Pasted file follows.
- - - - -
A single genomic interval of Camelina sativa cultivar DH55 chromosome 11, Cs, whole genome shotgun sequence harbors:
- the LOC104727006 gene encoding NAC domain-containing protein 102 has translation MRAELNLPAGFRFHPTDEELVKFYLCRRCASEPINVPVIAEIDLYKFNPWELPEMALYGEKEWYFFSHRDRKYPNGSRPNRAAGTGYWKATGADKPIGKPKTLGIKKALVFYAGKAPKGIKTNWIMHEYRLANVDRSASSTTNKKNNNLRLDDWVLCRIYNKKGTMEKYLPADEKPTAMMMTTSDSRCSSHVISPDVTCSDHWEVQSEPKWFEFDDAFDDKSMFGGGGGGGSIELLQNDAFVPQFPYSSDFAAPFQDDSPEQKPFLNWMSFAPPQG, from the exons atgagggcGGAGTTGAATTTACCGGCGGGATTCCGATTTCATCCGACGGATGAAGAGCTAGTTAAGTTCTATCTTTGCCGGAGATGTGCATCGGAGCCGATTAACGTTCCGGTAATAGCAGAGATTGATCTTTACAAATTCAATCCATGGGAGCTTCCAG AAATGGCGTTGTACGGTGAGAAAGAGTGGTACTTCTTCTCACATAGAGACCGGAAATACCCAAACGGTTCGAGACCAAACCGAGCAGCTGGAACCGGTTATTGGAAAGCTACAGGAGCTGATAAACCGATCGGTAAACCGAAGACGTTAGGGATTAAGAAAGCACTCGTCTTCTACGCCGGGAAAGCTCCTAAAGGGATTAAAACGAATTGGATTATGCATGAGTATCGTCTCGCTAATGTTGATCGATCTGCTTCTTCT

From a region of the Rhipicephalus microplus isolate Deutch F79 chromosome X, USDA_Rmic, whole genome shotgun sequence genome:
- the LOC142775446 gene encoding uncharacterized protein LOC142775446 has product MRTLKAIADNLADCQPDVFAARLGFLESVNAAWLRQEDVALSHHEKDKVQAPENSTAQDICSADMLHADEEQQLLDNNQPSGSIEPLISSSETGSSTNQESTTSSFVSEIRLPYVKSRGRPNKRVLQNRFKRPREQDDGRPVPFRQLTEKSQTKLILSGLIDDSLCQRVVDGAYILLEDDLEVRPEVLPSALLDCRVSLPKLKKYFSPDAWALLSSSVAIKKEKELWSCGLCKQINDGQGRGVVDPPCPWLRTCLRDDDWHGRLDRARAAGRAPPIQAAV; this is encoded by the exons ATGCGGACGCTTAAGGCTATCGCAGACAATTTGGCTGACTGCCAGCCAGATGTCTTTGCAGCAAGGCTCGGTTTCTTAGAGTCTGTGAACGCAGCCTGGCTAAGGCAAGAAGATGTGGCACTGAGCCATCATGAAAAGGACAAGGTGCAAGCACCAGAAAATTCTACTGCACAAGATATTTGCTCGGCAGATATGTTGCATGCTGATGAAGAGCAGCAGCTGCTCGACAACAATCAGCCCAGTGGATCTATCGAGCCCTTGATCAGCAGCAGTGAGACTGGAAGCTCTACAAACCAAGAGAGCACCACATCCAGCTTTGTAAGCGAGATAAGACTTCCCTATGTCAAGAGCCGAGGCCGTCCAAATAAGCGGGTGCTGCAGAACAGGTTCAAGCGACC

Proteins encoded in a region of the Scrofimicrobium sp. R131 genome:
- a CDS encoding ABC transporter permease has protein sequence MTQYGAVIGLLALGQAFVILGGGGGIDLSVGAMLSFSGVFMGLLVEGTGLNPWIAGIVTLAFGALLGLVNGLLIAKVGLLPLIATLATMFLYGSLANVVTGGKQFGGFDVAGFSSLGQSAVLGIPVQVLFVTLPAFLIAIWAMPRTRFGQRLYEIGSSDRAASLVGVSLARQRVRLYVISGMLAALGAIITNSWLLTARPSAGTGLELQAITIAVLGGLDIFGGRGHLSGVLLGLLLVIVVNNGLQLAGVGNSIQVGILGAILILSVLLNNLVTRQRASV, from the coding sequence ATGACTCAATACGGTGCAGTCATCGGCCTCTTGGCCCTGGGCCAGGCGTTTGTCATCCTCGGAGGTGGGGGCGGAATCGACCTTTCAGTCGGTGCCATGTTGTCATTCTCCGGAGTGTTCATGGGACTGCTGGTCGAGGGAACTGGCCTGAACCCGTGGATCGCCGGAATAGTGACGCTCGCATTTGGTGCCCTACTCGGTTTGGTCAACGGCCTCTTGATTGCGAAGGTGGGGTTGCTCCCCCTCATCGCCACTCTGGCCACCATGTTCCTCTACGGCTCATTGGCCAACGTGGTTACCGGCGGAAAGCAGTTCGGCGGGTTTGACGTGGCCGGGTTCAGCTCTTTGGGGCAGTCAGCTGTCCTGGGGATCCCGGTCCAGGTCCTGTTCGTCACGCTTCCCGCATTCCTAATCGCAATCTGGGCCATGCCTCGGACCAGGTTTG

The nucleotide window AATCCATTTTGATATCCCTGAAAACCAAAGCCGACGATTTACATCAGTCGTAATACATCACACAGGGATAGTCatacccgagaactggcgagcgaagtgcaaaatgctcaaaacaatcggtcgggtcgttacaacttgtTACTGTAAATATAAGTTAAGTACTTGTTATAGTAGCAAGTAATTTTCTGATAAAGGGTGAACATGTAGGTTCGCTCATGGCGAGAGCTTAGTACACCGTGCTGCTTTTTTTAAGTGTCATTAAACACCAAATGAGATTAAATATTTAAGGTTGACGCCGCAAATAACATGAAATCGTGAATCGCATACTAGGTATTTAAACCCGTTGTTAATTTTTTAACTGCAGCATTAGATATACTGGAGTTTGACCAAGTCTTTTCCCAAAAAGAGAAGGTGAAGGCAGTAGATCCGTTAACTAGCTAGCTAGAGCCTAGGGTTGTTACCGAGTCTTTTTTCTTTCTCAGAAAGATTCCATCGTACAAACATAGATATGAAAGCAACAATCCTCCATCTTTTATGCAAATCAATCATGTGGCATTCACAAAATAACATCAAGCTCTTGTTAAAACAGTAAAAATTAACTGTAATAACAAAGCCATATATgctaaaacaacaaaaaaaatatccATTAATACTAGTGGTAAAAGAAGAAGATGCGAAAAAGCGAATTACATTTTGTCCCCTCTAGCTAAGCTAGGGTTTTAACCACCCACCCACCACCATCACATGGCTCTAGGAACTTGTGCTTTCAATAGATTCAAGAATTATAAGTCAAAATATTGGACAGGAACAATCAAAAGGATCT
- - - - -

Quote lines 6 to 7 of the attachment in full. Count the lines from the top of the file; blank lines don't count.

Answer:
- a CDS encoding ABC transporter permease has protein sequence MTQYGAVIGLLALGQAFVILGGGGGIDLSVGAMLSFSGVFMGLLVEGTGLNPWIAGIVTLAFGALLGLVNGLLIAKVGLLPLIATLATMFLYGSLANVVTGGKQFGGFDVAGFSSLGQSAVLGIPVQVLFVTLPAFLIAIWAMPRTRFGQRLYEIGSSDRAASLVGVSLARQRVRLYVISGMLAALGAIITNSWLLTARPSAGTGLELQAITIAVLGGLDIFGGRGHLSGVLLGLLLVIVVNNGLQLAGVGNSIQVGILGAILILSVLLNNLVTRQRASV, from the coding sequence ATGACTCAATACGGTGCAGTCATCGGCCTCTTGGCCCTGGGCCAGGCGTTTGTCATCCTCGGAGGTGGGGGCGGAATCGACCTTTCAGTCGGTGCCATGTTGTCATTCTCCGGAGTGTTCATGGGACTGCTGGTCGAGGGAACTGGCCTGAACCCGTGGATCGCCGGAATAGTGACGCTCGCATTTGGTGCCCTACTCGGTTTGGTCAACGGCCTCTTGATTGCGAAGGTGGGGTTGCTCCCCCTCATCGCCACTCTGGCCACCATGTTCCTCTACGGCTCATTGGCCAACGTGGTTACCGGCGGAAAGCAGTTCGGCGGGTTTGACGTGGCCGGGTTCAGCTCTTTGGGGCAGTCAGCTGTCCTGGGGATCCCGGTCCAGGTCCTGTTCGTCACGCTTCCCGCATTCCTAATCGCAATCTGGGCCATGCCTCGGACCAGGTTTG

The nucleotide window AATCCATTTTGATATCCCTGAAAACCAAAGCCGACGATTTACATCAGTCGTAATACATCACACAGGGATAGTCatacccgagaactggcgagcgaagtgcaaaatgctcaaaacaatcggtcgggtcgttacaacttgtTACTGTAAATATAAGTTAAGTACTTGTTATAGTAGCAAGTAATTTTCTGATAAAGGGTGAACATGTAGGTTCGCTCATGGCGAGAGCTTAGTACACCGTGCTGCTTTTTTTAAGTGTCATTAAACACCAAATGAGATTAAATATTTAAGGTTGACGCCGCAAATAACATGAAATCGTGAATCGCATACTAGGTATTTAAACCCGTTGTTAATTTTTTAACTGCAGCATTAGATATACTGGAGTTTGACCAAGTCTTTTCCCAAAAAGAGAAGGTGAAGGCAGTAGATCCGTTAACTAGCTAGCTAGAGCCTAGGGTTGTTACCGAGTCTTTTTTCTTTCTCAGAAAGATTCCATCGTACAAACATAGATATGAAAGCAACAATCCTCCATCTTTTATGCAAATCAATCATGTGGCATTCACAAAATAACATCAAGCTCTTGTTAAAACAGTAAAAATTAACTGTAATAACAAAGCCATATATgctaaaacaacaaaaaaaatatccATTAATACTAGTGGTAAAAGAAGAAGATGCGAAAAAGCGAATTACATTTTGTCCCCTCTAGCTAAGCTAGGGTTTTAACCACCCACCCACCACCATCACATGGCTCTAGGAACTTGTGCTTTCAATAGATTCAAGAATTATAAGTCAAAATATTGGACAGGAACAATCAAAAGGATCT